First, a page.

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I have following code written in C:

#include <stdio.h>
void fortune(char msg[]){
  printf("Message reads: %s\n", msg);
  printf("msg occupies %ld bytes.\n", sizeof(msg));
}

int main(){
  char quote[]= "Cookies make you fat";
  fortune(quote);   
  printf("The quote string is at %p\n", quote); //ONE
  printf("The quote string is at %p\n", &quote); //TWO
}

I know int variables if we want to get address of it we must write:

printf("a is located at %p\n", &a);  not   printf("a is located at %p\n", a);

But I want to know the difference between the first and the second version (see the lines named ONE and TWO in the snippet)?

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1  
%p is printf format for pointer value. & is used to get the memory address of a variable (i.e. a pointer). –  RageD Jan 19 '14 at 18:03
    
I know... I want to know wha the diference between these two lines is: printf("The quote string is at %p\n", quote); printf("The quote string is at %p\n", &quote); –  MortezaLSC Jan 19 '14 at 18:05
    
C or C++? Pick one... –  Lightness Races in Orbit Jan 19 '14 at 18:10
2  
Besides all, your code provokes undefined behaviour, as "%p" is defined to print void * only. It shall be printf("The quote string is at %p\n", (void *) quote); ... –  alk Jan 19 '14 at 18:32

3 Answers 3

up vote 4 down vote accepted

The address printed in both ONE and TWO will be the same. quote is an array, and at ONE the name is converted to a pointer to its first element, and at TWO &quote will have a different data type than quote, but it will still be a pointer to the start to the array quote.

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In this case there is no difference between the two forms. Why? Simply because you are printing a memory address using %p; being quote basically a pointer to the first element (which is C), you are already passing printf a memory address. There is no need to use the & operator, even though it can make the syntax clearer.

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Consider the following:

const char *pStr = "Hello";

printf("pStr   = %p\n", pStr);
printf("&pStr  = %p\n", &pStr);
printf("pStr   = %s\n", pStr);
printf("*&pStr = %s\n", *&pStr);

On my machine I get the following results:

pStr   = 0x100403030
&pStr  = 0x22aac8
pStr   = Hello
*&pStr = Hello

What this means is the following:

  1. pStr is the address of the first character in the string, 'H' in this example.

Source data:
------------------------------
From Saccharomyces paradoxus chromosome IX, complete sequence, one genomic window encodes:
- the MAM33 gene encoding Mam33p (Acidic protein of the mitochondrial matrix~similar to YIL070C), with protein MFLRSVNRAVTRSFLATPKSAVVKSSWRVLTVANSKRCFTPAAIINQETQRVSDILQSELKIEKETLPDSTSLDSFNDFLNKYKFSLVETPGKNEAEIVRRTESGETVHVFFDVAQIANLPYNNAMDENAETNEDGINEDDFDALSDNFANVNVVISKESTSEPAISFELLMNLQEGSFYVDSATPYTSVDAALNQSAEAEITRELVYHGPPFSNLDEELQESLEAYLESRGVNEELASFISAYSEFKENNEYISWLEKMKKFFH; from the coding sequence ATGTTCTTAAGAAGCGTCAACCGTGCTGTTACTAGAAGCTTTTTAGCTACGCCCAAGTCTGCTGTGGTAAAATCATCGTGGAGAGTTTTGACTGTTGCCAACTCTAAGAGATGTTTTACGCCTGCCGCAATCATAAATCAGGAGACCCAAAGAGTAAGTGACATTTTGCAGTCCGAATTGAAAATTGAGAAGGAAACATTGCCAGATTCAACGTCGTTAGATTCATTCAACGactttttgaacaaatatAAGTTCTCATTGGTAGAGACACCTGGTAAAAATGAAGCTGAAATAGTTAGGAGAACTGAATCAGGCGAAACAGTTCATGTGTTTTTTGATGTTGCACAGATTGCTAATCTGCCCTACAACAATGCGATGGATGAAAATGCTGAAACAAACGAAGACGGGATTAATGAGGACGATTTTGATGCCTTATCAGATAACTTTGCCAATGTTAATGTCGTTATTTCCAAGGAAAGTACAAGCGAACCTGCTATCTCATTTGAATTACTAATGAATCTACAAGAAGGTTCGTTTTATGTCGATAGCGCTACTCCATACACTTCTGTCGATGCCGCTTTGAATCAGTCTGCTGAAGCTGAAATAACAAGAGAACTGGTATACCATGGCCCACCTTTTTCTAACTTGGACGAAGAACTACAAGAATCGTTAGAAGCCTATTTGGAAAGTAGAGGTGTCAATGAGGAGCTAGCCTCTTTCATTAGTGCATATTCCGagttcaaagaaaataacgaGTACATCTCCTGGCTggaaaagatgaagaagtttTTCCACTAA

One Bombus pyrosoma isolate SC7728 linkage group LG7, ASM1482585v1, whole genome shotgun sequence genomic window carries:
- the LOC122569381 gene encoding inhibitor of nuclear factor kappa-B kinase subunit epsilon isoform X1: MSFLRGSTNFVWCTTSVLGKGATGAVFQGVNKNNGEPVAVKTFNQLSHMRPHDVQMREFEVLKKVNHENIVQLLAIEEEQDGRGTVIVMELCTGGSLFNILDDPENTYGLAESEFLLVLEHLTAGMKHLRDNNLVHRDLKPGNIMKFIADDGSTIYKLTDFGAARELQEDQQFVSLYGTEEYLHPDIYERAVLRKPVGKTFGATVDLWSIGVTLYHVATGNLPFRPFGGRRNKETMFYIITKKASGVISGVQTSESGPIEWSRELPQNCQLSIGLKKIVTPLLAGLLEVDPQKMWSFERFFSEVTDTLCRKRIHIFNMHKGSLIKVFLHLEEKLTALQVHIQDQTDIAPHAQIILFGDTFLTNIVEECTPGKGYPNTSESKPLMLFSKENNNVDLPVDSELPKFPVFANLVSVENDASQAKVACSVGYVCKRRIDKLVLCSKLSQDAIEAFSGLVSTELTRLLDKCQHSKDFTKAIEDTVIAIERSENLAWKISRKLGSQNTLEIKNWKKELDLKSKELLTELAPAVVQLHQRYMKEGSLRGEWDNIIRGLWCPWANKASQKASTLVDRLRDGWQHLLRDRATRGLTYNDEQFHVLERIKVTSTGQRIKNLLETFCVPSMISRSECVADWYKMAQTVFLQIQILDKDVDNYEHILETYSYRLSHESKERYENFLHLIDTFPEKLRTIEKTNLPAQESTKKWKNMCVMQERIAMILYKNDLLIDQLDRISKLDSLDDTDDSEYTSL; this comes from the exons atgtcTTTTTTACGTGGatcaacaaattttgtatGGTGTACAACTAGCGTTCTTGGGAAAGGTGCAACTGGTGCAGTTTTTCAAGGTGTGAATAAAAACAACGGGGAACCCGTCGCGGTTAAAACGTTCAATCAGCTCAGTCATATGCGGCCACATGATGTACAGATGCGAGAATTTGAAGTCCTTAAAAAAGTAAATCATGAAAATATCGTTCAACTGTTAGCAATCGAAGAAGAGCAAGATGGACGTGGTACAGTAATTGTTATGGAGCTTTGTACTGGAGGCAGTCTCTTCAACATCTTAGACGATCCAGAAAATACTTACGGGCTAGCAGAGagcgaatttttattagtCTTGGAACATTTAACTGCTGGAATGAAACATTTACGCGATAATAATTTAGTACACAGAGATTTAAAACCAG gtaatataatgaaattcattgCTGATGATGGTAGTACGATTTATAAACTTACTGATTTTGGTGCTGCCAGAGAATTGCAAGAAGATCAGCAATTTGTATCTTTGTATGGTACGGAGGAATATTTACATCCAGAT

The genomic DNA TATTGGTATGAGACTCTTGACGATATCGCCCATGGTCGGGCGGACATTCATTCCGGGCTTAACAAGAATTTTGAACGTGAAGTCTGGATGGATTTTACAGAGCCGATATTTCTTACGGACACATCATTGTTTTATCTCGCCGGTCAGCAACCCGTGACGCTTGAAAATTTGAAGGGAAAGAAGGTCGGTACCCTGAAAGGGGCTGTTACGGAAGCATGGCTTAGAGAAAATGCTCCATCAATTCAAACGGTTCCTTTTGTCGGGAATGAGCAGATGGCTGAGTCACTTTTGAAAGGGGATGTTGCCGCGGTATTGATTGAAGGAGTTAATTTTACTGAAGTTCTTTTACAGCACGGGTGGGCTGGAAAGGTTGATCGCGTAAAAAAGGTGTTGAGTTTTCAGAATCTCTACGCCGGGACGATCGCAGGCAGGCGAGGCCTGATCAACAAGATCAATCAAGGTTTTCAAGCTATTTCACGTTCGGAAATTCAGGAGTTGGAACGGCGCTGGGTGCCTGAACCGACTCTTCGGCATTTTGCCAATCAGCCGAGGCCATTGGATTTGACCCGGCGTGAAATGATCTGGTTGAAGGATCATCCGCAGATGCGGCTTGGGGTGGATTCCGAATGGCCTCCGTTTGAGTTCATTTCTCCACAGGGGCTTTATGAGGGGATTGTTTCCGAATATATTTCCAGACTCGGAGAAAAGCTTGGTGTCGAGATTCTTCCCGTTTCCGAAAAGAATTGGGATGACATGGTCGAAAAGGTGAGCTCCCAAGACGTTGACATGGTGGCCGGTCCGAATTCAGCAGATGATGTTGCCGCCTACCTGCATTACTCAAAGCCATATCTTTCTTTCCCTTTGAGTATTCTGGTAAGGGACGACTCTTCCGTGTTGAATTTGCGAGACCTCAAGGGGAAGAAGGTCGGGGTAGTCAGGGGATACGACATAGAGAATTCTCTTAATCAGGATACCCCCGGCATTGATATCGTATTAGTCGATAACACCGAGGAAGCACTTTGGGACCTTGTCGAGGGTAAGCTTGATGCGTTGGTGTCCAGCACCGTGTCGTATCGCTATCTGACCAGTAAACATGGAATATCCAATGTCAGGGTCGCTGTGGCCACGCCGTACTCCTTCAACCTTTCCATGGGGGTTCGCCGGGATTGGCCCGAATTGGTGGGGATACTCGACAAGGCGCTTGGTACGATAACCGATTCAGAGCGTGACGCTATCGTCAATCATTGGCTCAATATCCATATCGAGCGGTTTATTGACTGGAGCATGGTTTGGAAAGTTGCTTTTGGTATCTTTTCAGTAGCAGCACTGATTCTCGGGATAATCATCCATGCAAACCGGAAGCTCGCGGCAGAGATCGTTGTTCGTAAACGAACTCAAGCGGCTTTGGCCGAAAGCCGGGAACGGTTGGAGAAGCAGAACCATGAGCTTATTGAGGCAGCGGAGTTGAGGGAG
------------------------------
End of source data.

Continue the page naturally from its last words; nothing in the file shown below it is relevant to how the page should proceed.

2. &pStr is the address of the pointer that holds the address of the first character in the string.

Visualize it like this:

Identifier   pStr
Value      | 2000 | ... | 'H'  || 'e'  || 'l'  || 'l'  || 'o'  || '\0' |
Address      1000         2000    2001    2002    2003    2004    2005

In the above example, pStr has a value of 2000, which is the address of the first character of the string, "Hello". &pStr is the address of the pointer itself, which is 1000.

Now, consider the following:

const char pStr[] = "Goodbye";

printf("pStr     = %p\n", pStr);
printf("&pStr    = %p\n", &pStr);
printf("&pStr[0] = %p\n", &pStr[0]);
printf("pStr     = %s\n", pStr);
printf("*&pStr   = %s\n", *&pStr);
printf("&pStr[0] = %s\n", &pStr[0]);

return 0;

After executing this, I get the following output on my machine:

pStr     = 0x22aac0
&pStr    = 0x22aac0
&pStr[0] = 0x22aac0
pStr     = Goodbye
*&pStr   = Goodbye
&pStr[0] = Goodbye

As you can see, pStr, &pStr, and &pStr[0] all result in the same address. This shows you that, though many times an array can be thought of as a pointer to memory, it is fundamentally different.

You can think of pStr, &pStr, and &pStr[0] as all being aliases for the same thing, the address of the first character of the string "Goodbye", 'G' in this example.

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Why then both address are coming the same? –  Sumeet Jan 19 '14 at 18:17
2  
This is a nice answer, but not to the question that was asked. Here pStr is a pointer and not an array. Arrays are not pointers, and work differently. With your code, you will get different behavior than in the OP's code. –  Thomas Padron-McCarthy Jan 19 '14 at 18:19
    
Agreed with @ThomasPadron-McCarthy. The behavior of your code is different from that of OP. –  haccks Jan 19 '14 at 18:22
1  
@Fidding Bits thank you very much –  MortezaLSC Jan 19 '14 at 18:43
1  
Casting is always explicitly and should not be mixed up with "conversion" which could happen "implicitly". It shall be printf("pSt = %p\n", (void *) pStr); –  alk Jan 19 '14 at 18:55

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